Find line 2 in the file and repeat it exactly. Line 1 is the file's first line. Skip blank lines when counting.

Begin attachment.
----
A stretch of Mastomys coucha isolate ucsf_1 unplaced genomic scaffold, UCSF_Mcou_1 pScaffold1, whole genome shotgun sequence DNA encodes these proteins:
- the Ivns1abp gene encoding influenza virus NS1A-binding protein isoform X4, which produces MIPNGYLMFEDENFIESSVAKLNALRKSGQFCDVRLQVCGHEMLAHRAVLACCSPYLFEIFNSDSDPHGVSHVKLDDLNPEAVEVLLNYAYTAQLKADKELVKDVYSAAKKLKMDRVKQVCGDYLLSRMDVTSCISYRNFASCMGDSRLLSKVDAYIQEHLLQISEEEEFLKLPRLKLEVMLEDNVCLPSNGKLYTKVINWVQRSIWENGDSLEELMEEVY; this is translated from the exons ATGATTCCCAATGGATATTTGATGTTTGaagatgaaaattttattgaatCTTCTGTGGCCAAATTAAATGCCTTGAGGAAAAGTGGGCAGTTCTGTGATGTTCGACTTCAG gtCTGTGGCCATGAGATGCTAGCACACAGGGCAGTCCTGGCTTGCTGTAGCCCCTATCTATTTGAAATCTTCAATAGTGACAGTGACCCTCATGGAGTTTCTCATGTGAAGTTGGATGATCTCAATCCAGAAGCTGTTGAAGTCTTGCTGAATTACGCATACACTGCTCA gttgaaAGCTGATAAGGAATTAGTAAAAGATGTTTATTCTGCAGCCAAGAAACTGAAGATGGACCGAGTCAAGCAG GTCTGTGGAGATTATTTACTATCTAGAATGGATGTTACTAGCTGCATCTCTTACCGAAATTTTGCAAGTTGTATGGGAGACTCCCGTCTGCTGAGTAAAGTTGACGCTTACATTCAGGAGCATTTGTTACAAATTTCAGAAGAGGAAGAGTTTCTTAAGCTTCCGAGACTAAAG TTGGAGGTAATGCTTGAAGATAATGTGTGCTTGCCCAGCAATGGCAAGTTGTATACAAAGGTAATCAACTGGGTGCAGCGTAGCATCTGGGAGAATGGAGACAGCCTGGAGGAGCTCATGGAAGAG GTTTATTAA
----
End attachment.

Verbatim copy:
- the Ivns1abp gene encoding influenza virus NS1A-binding protein isoform X4, which produces MIPNGYLMFEDENFIESSVAKLNALRKSGQFCDVRLQVCGHEMLAHRAVLACCSPYLFEIFNSDSDPHGVSHVKLDDLNPEAVEVLLNYAYTAQLKADKELVKDVYSAAKKLKMDRVKQVCGDYLLSRMDVTSCISYRNFASCMGDSRLLSKVDAYIQEHLLQISEEEEFLKLPRLKLEVMLEDNVCLPSNGKLYTKVINWVQRSIWENGDSLEELMEEVY; this is translated from the exons ATGATTCCCAATGGATATTTGATGTTTGaagatgaaaattttattgaatCTTCTGTGGCCAAATTAAATGCCTTGAGGAAAAGTGGGCAGTTCTGTGATGTTCGACTTCAG gtCTGTGGCCATGAGATGCTAGCACACAGGGCAGTCCTGGCTTGCTGTAGCCCCTATCTATTTGAAATCTTCAATAGTGACAGTGACCCTCATGGAGTTTCTCATGTGAAGTTGGATGATCTCAATCCAGAAGCTGTTGAAGTCTTGCTGAATTACGCATACACTGCTCA gttgaaAGCTGATAAGGAATTAGTAAAAGATGTTTATTCTGCAGCCAAGAAACTGAAGATGGACCGAGTCAAGCAG GTCTGTGGAGATTATTTACTATCTAGAATGGATGTTACTAGCTGCATCTCTTACCGAAATTTTGCAAGTTGTATGGGAGACTCCCGTCTGCTGAGTAAAGTTGACGCTTACATTCAGGAGCATTTGTTACAAATTTCAGAAGAGGAAGAGTTTCTTAAGCTTCCGAGACTAAAG TTGGAGGTAATGCTTGAAGATAATGTGTGCTTGCCCAGCAATGGCAAGTTGTATACAAAGGTAATCAACTGGGTGCAGCGTAGCATCTGGGAGAATGGAGACAGCCTGGAGGAGCTCATGGAAGAG GTTTATTAA